It’s a theological judgement, not a historical one. Historically, I think we have to say that earliest Christians represent a distinctive variant version of Jewish “monotheistic” practice, in which they include Jesus as the unique agent/image of the one God.

  2. Tony permalink

    “As I’ve indicated, it’s not that simple or clear. Likewise, the line between “deity/god” and other spiritual beings was not so rigid as one might assume in the modern setting. Human rulers could be gods and receive worship. The issue for ancient Jews and Christians wasn’t the existence of such beings but their validity as recipients of worship.”

    Should there be some distinction highlighted between the truly existent one (uncreated) supreme deity with its intrinsic worship validity over the merely created worshiped idols?

    Is that language helpful?

    • Maybe, if one can find support for these ideas in a given text, then one could ascribe them to the text. The point in historical work that I do is not to try to fit texts into conceptual categories arising from our situation but to try to understand them in their own terms. And my consistent point has been that the most readily observable indication of “ancient Jewish/Christian monotheism” is the refusal to worship of deities. The rationale for this refusal varies in the ancient texts.

  3. ” But it is not clear that ancient Jews and Christians denied the absolute existence of other gods, and in at least some texts it seems clear that they did acknowledge that other gods exist. ”

    What sources you are referring to?

    • Well, as illustrative, the following: In Psa 82, “God” is pictured as standing forth (presiding?) in a heavenly council of gods. It’s poetry, granted, but as Heiser and Mach and others have shown references to a council of heavenly beings continues on down into 2nd temple period. The Qumran texts likewise refer to God and to gods. In some cases the other gods are referred to derisively as “demons” (as in 1 Cor 10:19-22).

      • I see Mr. Hurtado. Thank you for responding, just one more question if I may… Is it safe to say then, that ancient Jews and Christians, did deny the existence of other gods by only accepting there existence if it was tied to demonic influence?

        Obviously demons are lesser than an actual god, so is this line of thinking valid?

      • As I’ve indicated, it’s not that simple or clear. Likewise, the line between “deity/god” and other spiritual beings was not so rigid as one might assume in the modern setting. Human rulers could be gods and receive worship. The issue for ancient Jews and Christians wasn’t the existence of such beings but their validity as recipients of worship.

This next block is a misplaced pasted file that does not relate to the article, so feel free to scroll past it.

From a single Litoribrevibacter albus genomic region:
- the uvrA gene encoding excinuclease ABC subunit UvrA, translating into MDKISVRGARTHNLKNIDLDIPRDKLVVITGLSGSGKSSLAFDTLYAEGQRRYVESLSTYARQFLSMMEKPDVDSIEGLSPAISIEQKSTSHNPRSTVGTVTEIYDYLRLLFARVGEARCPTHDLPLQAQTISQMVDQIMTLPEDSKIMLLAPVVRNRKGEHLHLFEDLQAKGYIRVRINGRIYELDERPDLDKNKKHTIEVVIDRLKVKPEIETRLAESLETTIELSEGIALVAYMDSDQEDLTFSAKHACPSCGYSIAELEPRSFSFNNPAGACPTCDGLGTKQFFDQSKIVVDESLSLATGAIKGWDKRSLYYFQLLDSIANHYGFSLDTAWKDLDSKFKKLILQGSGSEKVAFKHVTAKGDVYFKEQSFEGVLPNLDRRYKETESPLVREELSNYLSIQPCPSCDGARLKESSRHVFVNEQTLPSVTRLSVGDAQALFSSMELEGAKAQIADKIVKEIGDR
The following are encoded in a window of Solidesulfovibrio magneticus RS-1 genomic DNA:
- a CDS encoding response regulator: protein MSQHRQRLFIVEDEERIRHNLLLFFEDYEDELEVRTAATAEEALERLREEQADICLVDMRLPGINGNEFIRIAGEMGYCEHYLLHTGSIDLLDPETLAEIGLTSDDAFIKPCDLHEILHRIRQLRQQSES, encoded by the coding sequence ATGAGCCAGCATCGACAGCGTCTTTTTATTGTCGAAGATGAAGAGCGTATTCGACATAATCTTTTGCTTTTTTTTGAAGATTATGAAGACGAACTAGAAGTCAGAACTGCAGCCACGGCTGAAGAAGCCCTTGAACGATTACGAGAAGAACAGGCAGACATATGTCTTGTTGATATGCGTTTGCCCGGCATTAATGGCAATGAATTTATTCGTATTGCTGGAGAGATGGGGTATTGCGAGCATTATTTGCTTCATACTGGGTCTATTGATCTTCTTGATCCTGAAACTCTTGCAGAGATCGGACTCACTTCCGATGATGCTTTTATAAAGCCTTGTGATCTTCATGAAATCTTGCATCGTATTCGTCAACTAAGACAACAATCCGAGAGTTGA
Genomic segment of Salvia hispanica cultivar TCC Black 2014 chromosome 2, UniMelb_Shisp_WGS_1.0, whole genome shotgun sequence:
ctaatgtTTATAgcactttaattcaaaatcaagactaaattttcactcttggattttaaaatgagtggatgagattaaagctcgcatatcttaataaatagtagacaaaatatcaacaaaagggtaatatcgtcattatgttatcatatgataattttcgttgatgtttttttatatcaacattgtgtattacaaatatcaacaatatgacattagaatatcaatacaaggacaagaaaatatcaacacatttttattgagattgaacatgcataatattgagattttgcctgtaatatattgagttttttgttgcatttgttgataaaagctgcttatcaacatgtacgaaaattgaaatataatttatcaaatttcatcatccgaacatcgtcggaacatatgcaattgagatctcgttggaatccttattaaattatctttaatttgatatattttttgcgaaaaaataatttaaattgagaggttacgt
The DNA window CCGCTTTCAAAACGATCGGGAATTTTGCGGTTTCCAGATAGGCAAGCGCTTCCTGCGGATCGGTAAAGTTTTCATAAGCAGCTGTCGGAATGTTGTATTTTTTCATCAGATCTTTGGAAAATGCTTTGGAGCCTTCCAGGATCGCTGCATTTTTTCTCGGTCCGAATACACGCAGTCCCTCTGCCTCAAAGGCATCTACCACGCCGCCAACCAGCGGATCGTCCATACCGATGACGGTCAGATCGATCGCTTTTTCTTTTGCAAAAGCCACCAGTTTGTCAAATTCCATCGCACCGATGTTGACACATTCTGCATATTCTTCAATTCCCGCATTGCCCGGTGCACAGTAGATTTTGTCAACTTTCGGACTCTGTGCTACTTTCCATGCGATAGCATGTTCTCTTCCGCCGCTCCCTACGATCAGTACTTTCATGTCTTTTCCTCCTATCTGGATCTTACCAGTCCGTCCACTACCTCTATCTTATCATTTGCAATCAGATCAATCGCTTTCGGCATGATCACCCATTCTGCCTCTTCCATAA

4. Daniel O. McClellan permalink

    I appreciate you taking the time to let me pick your brain on this issue, Larry. Would it be accurate to say you’re arguing monotheism should be seen as a practice rather than a belief?

    • Before we proceed, please note that in my posting I distinguished “monotheism” (as per dictionaries, a belief that there is only one deity) from “ancient Jewish monotheism”. It is the latter to which I now speak.
      There are components of belief and practice involved, but I make two claims: (1) in the ancient world, the key expression of one’s religion, and for ancient Jews the key religious scruple, was worship, “ancient Jewish monotheism” (the expression I propose) primarily expressed in an exclusivist worship practice; and (2) in Western scholarship beliefs/doctrines have been the most important indicator of “religions”, and there is a limited ability to recognize the far more crucial role of worship in ancient texts/settings.
      There was belief: The firmest expressions of “ancient Jewish monotheism” included the claim that the worship of any deity other than the biblical deity, by any people, constituted “idolatry”. That is, Jewish practice and belief wasn’t simply “monolatry” (usually defined as a given person/group restricting their worship to one deity, or preferring one deity). There was a universal claim about the exclusive right of the one deity to receive worship.

  5. Larry, you may be interested to know that Thomas Römer and Saul Olyan have put together three sessions at the London SBL in July to examine whether “monotheism” is any longer a usable word in Old Testament studies. OT studies has come a little late to this question, but there is now here a clear shift in perspective. I posted the paper titles and abstracts at http://earlyjewishmonotheisms.blogspot.com/2011/03/london-sbl.html. It would have been interesting to have pursued the discussion with a wider set of interlocutors, such as NT scholars, classicists, theologians or religious studies scholars.

    • Hmm. Yes, it does appear from the list of papers/abstracts that they’re raking over issues that have been engaged for over 20 yrs among scholars of NT and 2nd-temple Judaism. In addition to my own early work in my 1988 book, “One God, One Lord”, there is also the 1991 article by Peter Hayman, who challenged the validity of “monotheism” as a term for ancient Jewish religion: Peter Hayman, “Monotheism – A Misused Word in Jewish Studies?,” Journal of Jewish Studies 42, no. 1 (1991): 1-15.

  6. I believe much of the confusion comes from the fact that we use the same terminology to identify both the one unique supreme being and other supernatural beings. Even the original languages of the Bible use the same terms to identify the one unique supreme being and other supernatural beings. This leads me to believe that the words God, Deity, Theos and Elohim are not always meant to specifically identify the one supreme being’s unique position.

    • You’re introducing another topic, the confusion or unexamined assumptions in popular usage of the word “god/God”. For some of my own reflections on this, see my newest book, God in New Testament Theology (Abingdon Press, 2010).

      • Howard permalink

        I may have misinterpreted your intent with your remarks on monotheism. After reading over your original post and the comments, it appears that you are merely pointing out that the usual dictionary definition of monotheism does not accurately explain what actually took place among early Jewish and Christian worship. As the word monotheism is defined as “belief in one God”, its use would indicate that early Jews and Christians did not incorporate the existence of other gods/divine beings into their overall beliefs system. And this is where I went into my tangent in the other post, and attempted to explain what it might mean when the Bible refers to someone other then YHWH as a god/divine being. But you are right, if the Bible does talk about other divine beings and they have a real existence, then the word monotheism is inaccurate when discussing Jewish or Christian beliefs and practices.